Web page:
AP IMPACT: Families Hoard Cash 5 Yrs After Crisis
Still, he thinks a new distaste for debt is playing a big role.
"A whole new generation of adults has come of age in a time of diminished expectations," he says. "They're not likely to take on debt like those before them."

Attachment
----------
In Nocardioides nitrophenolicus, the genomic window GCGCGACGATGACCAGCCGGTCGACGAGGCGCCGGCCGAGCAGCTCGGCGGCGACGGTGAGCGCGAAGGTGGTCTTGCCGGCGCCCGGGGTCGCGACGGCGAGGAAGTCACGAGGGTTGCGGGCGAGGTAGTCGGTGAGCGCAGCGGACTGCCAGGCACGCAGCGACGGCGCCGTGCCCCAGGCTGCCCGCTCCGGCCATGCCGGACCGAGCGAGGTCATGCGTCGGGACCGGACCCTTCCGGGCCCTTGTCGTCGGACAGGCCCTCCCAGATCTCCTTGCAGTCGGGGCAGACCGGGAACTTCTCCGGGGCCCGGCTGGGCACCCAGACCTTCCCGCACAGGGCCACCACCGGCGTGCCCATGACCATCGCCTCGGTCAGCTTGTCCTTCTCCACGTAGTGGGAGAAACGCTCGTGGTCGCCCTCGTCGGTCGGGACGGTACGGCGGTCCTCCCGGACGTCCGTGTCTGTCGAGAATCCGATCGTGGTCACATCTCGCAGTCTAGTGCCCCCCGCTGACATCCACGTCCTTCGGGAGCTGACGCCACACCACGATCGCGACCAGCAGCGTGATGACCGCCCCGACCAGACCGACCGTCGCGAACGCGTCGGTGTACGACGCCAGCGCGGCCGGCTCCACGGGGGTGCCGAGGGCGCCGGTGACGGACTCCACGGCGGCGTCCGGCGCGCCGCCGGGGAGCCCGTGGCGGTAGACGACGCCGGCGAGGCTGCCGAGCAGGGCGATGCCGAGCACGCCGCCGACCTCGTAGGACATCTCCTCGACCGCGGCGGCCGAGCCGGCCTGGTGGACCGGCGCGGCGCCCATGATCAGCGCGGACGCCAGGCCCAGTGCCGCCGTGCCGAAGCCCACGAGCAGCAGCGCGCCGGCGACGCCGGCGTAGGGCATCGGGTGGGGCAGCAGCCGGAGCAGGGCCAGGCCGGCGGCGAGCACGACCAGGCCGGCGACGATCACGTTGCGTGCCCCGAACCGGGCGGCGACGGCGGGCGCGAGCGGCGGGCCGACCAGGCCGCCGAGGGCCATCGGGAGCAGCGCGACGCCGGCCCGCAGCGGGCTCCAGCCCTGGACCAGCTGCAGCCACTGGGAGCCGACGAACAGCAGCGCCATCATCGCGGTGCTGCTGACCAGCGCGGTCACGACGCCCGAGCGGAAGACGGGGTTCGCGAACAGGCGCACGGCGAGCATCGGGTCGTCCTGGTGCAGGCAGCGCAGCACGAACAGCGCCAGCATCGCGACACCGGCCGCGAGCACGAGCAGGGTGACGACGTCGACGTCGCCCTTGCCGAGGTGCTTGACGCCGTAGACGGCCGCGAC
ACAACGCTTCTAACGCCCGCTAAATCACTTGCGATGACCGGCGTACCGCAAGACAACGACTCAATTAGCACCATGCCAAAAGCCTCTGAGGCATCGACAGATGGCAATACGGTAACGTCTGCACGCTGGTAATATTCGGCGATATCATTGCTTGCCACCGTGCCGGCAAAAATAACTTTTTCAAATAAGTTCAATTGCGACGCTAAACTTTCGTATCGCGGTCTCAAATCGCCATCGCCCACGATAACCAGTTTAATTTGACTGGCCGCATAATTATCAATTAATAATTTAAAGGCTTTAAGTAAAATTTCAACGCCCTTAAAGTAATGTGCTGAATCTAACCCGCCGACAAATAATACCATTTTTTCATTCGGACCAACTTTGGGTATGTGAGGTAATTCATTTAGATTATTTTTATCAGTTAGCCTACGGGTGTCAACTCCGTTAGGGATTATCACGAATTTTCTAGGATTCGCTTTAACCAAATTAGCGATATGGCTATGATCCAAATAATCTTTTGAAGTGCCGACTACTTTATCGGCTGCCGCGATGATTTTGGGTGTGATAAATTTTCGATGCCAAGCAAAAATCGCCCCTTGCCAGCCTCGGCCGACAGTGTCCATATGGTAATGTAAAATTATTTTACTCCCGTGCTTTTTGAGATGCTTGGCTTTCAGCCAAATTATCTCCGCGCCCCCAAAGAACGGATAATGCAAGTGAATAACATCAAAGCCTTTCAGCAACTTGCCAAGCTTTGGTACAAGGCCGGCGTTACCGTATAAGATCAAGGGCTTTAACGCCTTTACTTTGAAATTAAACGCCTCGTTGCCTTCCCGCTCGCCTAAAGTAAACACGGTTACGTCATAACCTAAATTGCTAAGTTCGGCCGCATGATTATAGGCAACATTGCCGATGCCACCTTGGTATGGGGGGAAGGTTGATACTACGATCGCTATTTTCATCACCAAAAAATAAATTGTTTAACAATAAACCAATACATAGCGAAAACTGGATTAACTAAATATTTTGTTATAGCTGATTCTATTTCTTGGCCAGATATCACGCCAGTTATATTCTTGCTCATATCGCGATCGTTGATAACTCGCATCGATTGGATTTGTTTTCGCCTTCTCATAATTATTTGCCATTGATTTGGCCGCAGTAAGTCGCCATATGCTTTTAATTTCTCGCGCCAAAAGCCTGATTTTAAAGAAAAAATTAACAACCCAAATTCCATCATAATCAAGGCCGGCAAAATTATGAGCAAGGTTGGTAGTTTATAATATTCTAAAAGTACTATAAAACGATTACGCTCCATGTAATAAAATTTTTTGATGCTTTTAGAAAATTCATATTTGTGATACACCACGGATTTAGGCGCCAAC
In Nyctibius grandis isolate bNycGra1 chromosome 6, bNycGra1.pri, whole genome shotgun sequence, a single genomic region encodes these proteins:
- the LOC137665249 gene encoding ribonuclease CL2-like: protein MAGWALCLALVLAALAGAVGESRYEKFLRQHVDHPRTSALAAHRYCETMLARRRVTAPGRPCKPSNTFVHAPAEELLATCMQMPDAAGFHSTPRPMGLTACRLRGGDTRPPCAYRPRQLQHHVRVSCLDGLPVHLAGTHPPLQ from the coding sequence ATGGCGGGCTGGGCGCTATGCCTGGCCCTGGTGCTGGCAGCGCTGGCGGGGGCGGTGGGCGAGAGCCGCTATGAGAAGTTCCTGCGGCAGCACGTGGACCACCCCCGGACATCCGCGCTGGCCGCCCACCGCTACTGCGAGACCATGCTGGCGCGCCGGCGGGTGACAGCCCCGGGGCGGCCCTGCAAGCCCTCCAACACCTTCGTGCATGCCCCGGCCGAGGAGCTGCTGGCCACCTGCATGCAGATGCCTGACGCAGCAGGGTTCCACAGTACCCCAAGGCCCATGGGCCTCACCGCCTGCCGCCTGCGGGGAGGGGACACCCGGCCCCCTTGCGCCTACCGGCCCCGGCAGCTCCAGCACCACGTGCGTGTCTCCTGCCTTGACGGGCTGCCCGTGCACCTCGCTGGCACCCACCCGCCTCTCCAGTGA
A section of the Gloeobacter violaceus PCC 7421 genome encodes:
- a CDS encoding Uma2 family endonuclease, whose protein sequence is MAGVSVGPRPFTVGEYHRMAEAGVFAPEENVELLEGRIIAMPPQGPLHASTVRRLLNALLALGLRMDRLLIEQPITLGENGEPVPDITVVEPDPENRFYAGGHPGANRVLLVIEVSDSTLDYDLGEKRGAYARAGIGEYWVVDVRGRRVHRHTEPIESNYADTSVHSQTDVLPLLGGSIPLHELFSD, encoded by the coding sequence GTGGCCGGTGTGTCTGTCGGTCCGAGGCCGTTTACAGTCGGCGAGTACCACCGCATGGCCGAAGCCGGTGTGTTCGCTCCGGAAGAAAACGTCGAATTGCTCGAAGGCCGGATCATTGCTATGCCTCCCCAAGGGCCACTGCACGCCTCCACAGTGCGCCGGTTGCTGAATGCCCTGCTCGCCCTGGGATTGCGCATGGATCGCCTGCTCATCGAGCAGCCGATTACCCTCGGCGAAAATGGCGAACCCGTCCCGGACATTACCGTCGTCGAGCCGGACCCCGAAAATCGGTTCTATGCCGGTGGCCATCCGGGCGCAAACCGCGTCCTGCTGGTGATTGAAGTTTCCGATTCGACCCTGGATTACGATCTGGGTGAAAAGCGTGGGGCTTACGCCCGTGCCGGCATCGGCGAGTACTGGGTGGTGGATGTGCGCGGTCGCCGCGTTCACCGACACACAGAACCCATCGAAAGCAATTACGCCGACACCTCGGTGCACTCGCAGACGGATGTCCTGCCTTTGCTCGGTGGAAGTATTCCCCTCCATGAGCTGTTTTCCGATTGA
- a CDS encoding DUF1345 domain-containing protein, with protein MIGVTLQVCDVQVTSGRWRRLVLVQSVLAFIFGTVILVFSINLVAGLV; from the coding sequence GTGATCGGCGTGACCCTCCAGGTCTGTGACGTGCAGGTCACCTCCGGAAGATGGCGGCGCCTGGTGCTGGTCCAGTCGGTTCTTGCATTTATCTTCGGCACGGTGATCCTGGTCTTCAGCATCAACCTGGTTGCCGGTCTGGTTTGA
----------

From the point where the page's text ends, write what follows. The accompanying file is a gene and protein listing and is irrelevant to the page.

SPENDINGIn France, Arnaud Reze has stopped buying coffee at cafes to save money. The Kawabatas in Japan rarely eat out. Glen Oakes in the state of Washington used to take an expensive vacation every year, such as to Disney World in Florida. He stopped five years ago. Around the globe, in small ways and large, in expanding economies and contracting ones, consumers remain thrifty. You can see it on some High Streets in the U.K., dotted now by secondhand boutiques and pawn shops. Or in weak car sales in Europe, which have plunged to their lowest level in more than two decades. Or in the remarkable rise of Dollar General, a discount chain with 10,000 stores in the U.S. that has more than doubled its profits the past three years. After adjusting for inflation, Americans increased their spending in the five years after the crisis at one-quarter the rate before the crisis, according to PricewaterhouseCoopers. French spending barely budged. In the U.K., spending didn't just grow slowly, it dropped. The British spent 3 percent less last year than they did five years earlier, in 2007. High unemployment has played a role. Unemployment in Europe is 11 percent. But economists say scarring from the financial crisis, and the government debt crisis that started a year later has spooked people who can afford to splurge to hold back instead. Reze, 36, is the last person you'd think would feel pressure to save more. He owns a home in Nantes, has piled up money in savings accounts and stocks, and has a government job that guarantees 75 percent of his pay in retirement. But he fears the pension guarantee won't be kept. So he's not only stopped buying coffee at cafes, he's cut back on lunches with colleagues and saved in numerous other ways. He figures he's squirreling away an additional 300 euros ($400) a month, or about 10 percent of his pay.
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